Maimer and Persson (1994) provide a direct estimate of to what extent people used asset transactions to lower their tax on labor income. In Table 1 we reproduce their results based on the 1980 cross-section of HINK. Each individual in the 20-64 age group is sorted into deciles by reported labor income.
Column 1 reports the average labor income (including certain social benefits) in each decile. Column 2 shows the tax (‘simulated tax’) that should have materialized if people’s only source of taxable income had been the labor income reported in the first column (allowing for the 1980 tax brackets, basic deductions, etc.). Column 3 shows the tax (‘final tax’) that materializes when Maimer and Persson also consider the actual taxes on all kinds of taxable asset income. Columns 4 and 5, finally, show the implied average tax rates.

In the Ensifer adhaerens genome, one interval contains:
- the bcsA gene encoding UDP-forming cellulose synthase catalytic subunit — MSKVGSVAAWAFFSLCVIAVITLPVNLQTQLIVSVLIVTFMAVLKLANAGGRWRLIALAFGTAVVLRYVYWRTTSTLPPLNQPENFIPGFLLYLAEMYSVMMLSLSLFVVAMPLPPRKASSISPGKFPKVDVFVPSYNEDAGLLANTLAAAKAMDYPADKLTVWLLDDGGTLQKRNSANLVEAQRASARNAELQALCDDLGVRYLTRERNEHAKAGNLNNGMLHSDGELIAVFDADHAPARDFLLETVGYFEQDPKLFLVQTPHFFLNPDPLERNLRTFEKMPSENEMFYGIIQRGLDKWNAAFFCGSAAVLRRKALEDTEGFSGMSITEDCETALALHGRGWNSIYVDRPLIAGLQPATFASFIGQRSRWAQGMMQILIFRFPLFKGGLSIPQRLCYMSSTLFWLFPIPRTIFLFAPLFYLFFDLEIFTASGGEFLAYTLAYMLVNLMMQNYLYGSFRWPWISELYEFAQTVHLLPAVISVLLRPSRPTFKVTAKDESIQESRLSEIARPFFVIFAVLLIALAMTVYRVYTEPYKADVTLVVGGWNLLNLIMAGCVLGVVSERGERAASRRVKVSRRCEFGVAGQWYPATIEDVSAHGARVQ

Starting at the bottom row, which shows the figures for the average individual in the sample, we see that the deductions for interest expenses, realized capital losses, and private pension savings exceeded reported asset income. As a consequence, the final tax falls short of the simulated one, and the average tax on labor income is lowered from 38.1 to 33.9 percent.
But these tax reductions are very unevenly distributed. While the discrepancy between simulated and final tax rates is modest in the lower deciles, it is huge in the upper ones. Through various capital transactions the average individual in decile 10 lowered the average tax on labor income from 52.6 to 42.1 percent. Even more strikingly, Ма1тёг and Persson report that a third of the individuals in the highest decile managed to reduce the final tax on labor income by more than 25 percent, and that a tenth of them halved the same tax rate.